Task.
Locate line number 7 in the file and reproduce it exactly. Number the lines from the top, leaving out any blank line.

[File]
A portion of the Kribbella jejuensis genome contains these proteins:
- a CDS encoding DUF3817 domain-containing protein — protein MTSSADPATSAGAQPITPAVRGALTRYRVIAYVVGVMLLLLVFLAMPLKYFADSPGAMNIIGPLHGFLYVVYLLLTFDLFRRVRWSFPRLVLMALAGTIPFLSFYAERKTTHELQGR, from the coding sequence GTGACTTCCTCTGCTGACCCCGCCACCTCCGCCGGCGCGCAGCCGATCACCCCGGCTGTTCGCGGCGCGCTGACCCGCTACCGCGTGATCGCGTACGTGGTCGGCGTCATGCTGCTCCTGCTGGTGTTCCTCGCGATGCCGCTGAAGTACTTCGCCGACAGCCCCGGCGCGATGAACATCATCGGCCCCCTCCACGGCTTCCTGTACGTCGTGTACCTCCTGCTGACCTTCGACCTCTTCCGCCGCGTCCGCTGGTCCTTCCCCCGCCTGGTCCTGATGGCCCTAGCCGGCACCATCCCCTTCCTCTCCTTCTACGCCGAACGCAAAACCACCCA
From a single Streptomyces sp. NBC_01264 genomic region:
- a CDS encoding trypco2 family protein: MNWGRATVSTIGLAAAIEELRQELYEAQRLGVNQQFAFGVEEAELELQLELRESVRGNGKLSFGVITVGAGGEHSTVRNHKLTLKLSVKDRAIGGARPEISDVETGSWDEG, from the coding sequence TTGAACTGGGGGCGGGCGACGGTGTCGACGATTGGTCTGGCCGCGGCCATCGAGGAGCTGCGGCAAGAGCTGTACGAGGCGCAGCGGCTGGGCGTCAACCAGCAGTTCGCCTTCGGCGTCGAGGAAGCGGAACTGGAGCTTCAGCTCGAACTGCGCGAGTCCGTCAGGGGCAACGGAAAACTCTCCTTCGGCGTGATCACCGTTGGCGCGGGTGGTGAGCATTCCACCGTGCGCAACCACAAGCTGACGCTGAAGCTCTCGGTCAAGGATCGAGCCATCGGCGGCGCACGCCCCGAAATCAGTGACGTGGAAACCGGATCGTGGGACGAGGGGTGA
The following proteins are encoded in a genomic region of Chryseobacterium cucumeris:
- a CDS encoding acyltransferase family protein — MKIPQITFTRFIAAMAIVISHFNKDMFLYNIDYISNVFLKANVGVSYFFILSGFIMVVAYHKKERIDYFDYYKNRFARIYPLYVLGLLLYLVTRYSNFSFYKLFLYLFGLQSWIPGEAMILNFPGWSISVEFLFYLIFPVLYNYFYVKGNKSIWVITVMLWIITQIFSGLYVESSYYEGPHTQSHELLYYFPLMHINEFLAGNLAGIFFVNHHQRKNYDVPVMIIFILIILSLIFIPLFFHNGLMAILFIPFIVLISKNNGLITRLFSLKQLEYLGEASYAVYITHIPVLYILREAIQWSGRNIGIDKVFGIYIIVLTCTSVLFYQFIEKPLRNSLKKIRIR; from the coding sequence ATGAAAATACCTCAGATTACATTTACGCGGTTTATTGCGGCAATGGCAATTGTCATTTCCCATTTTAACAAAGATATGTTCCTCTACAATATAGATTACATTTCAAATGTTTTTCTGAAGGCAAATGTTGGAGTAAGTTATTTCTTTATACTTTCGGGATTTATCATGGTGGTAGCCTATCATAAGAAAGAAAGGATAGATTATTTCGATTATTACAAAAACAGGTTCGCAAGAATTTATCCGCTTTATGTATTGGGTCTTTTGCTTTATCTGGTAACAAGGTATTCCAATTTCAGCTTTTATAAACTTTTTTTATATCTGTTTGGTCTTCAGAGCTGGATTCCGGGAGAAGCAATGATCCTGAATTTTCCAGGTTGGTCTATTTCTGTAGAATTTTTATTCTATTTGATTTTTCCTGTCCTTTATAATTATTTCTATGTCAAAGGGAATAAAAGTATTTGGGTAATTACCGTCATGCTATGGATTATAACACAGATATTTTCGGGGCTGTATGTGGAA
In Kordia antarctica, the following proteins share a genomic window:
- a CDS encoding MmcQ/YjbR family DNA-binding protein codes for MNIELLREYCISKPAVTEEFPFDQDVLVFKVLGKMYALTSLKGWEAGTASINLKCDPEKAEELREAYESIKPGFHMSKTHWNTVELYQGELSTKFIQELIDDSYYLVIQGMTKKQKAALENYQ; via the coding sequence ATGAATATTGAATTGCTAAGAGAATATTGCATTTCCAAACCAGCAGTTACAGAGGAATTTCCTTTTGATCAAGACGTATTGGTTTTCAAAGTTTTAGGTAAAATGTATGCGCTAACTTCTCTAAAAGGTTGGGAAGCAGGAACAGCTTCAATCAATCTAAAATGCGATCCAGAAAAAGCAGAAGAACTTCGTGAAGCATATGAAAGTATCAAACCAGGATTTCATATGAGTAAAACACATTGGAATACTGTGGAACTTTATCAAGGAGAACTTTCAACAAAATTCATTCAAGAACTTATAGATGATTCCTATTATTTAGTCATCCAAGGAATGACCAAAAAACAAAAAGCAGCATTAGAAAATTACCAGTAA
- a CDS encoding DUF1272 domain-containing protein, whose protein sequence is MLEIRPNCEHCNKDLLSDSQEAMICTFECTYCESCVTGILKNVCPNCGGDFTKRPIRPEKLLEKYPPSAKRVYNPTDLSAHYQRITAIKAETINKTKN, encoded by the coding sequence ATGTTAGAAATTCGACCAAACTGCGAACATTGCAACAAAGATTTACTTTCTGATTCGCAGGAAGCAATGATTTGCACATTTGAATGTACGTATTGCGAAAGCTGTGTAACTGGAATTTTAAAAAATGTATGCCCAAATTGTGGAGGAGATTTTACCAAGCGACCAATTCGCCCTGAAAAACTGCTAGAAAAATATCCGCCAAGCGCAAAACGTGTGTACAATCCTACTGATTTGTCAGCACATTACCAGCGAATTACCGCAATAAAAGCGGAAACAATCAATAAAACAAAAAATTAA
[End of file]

In Kordia antarctica, the following proteins share a genomic window: